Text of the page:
What Age is Best for LASIK
Laser-Assisted In Situ Keratomileusis, LASIK for short, is a laser-assisted procedure to correct common refractive errors of the eye. For those who cannot or would prefer not to wear glasses or contacts, LASIK is a life-altering surgery that returns vision impairments to normal.
LASIK is a surgical procedure to reshape the cornea in the eye. The cornea acts as a lens for the eye, focusing the light that enters. A misshapen cornea distorts the image, resulting in nearsightedness, farsightedness or astigmatism. These refractive errors are incredibly common, in fact it’s estimated that over 150 million Americans have one.
LASIK is a relatively quick procedure that can be performed in an office setting. During a LASIK procedure, your eye will be numbed with eye drops. A laser will cut a small flap in the cornea, and then reshape the cornea through the opening. The flap is closed and begins to heal by itself within minutes.
If you have a refractive error, you may be eligible for LASIK. Your doctor will discuss your vision history, health history and take into account any risk factors that may disqualify you from the surgery. If you have diabetes, glaucoma or dry eyes LASIK is probably not right for you. Certain medications taken for autoimmune disorders may prevent proper healing following surgery. You should also wait to receive LASIK if you are pregnant or nursing; hormonal fluctuations can change your vision, rendering the results ineffective.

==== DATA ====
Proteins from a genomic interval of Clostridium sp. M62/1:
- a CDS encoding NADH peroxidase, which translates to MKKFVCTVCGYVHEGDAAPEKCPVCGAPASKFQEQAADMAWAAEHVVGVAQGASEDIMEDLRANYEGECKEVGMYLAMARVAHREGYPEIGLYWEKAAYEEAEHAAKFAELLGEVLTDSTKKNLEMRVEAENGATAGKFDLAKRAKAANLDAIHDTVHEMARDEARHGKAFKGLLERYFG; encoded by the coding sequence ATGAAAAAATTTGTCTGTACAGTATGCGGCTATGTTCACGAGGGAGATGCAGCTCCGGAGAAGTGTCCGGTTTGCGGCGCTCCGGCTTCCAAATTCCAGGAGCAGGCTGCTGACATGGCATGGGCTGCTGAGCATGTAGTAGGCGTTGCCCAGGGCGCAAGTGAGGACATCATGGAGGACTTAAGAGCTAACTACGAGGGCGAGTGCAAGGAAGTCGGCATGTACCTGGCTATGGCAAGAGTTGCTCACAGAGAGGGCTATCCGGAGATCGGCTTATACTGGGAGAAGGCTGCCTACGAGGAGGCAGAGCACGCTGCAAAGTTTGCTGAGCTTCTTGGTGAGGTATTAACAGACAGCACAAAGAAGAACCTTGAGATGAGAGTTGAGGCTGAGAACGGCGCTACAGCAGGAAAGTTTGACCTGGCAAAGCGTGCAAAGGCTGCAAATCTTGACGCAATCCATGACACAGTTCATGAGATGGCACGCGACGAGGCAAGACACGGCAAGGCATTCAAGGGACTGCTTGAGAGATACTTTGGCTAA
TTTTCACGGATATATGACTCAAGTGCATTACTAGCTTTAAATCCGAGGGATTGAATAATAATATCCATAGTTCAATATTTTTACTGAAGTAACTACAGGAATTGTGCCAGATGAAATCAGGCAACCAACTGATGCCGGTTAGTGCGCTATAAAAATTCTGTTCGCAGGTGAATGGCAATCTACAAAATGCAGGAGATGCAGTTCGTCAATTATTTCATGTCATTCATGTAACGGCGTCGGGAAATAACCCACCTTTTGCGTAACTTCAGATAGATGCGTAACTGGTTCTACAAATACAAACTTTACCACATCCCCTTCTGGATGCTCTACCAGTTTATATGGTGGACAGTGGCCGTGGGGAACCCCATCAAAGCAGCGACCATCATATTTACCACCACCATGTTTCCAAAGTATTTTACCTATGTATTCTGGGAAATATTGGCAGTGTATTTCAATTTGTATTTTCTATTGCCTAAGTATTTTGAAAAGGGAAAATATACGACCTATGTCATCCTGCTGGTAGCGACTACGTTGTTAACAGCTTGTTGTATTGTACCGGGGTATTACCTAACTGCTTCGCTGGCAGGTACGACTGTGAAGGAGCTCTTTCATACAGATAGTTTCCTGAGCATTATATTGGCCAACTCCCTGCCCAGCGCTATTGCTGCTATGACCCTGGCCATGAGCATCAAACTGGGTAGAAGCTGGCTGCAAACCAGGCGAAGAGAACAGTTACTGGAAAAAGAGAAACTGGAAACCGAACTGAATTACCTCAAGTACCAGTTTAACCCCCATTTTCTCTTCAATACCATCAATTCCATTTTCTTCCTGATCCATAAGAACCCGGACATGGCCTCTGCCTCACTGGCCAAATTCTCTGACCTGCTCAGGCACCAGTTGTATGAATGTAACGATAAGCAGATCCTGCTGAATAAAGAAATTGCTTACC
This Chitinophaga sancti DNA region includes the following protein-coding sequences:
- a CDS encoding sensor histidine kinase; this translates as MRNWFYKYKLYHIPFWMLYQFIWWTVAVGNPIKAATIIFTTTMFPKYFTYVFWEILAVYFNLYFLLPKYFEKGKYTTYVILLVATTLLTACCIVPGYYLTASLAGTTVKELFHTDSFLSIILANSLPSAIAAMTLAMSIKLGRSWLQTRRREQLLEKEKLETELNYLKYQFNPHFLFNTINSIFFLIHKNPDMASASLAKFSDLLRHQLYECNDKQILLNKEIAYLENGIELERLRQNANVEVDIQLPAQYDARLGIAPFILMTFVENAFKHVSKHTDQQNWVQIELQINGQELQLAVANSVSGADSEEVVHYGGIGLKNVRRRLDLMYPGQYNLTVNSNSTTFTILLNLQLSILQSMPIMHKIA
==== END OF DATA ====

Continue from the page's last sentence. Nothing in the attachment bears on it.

Another consideration for LASIK is age. LASIK is FDA approved for anyone over the age of 18, but that doesn’t mean 18 is the best age for the procedure. In fact, many eye surgeons will recommend waiting until the mid-20s to consider LASIK. This is because vision doesn’t stabilize until later; an 18 year old may be eligible for LASIK, but their vision may still change or worsen following the procedure. While LASIK can be repeated, eye surgeons will only consider a repeated procedure 5-10 years after the initial one.
While there is no maximum age limit for LASIK, the best results are generally achieved between the ages of 25-40. This is when vision is most stable and when there are the lowest number of risk factors associated with the procedure. By age 60, cataracts often become a consideration. If you have clouded lenses, cataract surgery will take precedence over LASIK to correct refractive errors that can otherwise be fixed through glasses or contacts.